There's a lot of discussion amongst both writers and readers about the "correct" price for an eBook. Take 99 cents, for example. Some writers feel 99 cents is too low; you can't make a decent living wage without having to sell an astronomical amount of books. Some readers look on that price as an indication of lack of quality. Others see it as a benefit because they can read more books at less cost. And if a 99 cent eBook isn't good, no big loss. $2.99, in my opinion, is a fairer price for an author. Writing a book is a lot of work. At $2.99, an author makes about $2 per book sold, which is much better than the $0.35 he or she makes on a 99 cent eBook. Typically, I price my eBooks at $2.99 for this reason. While I'm not quitting my day job anytime soon, I feel that the $2.99 price point both rewards my efforts while maintaining a low enough cost for readers that they shouldn't think too hard about making the purchase. I've experimented with higher prices: $3.99 and $4.99. I've had some success with the former and a bit less with the latter. Inevitably, I seem to come back to $2.99 as my standard eBook price.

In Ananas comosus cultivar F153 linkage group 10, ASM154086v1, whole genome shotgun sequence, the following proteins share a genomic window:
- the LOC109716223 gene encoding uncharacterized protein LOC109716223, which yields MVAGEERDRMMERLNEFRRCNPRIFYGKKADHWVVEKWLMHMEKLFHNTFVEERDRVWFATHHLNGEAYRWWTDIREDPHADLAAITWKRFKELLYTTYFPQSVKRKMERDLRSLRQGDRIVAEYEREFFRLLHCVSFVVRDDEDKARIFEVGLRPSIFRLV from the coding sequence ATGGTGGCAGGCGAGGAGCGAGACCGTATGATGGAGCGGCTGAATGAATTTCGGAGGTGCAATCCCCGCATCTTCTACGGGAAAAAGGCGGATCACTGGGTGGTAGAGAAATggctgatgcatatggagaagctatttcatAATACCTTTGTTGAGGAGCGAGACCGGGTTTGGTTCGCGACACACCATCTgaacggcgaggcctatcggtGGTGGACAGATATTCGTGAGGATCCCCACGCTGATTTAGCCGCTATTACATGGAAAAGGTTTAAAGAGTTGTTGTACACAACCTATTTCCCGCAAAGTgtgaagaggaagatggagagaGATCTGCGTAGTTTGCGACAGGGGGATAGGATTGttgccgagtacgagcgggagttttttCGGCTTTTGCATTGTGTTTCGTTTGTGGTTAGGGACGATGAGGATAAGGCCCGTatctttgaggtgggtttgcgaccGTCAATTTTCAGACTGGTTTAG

However, for this week at least, I've reduced the prices on both of my eBooks to $0.99. If you're on the fence, this is probably a good time to jump in and get each for a pretty low price. They both clock in at around 110,000-120,000 words and have been getting some pretty decent reviews. Here are the links:
The Five Elements
The Hall of the Wood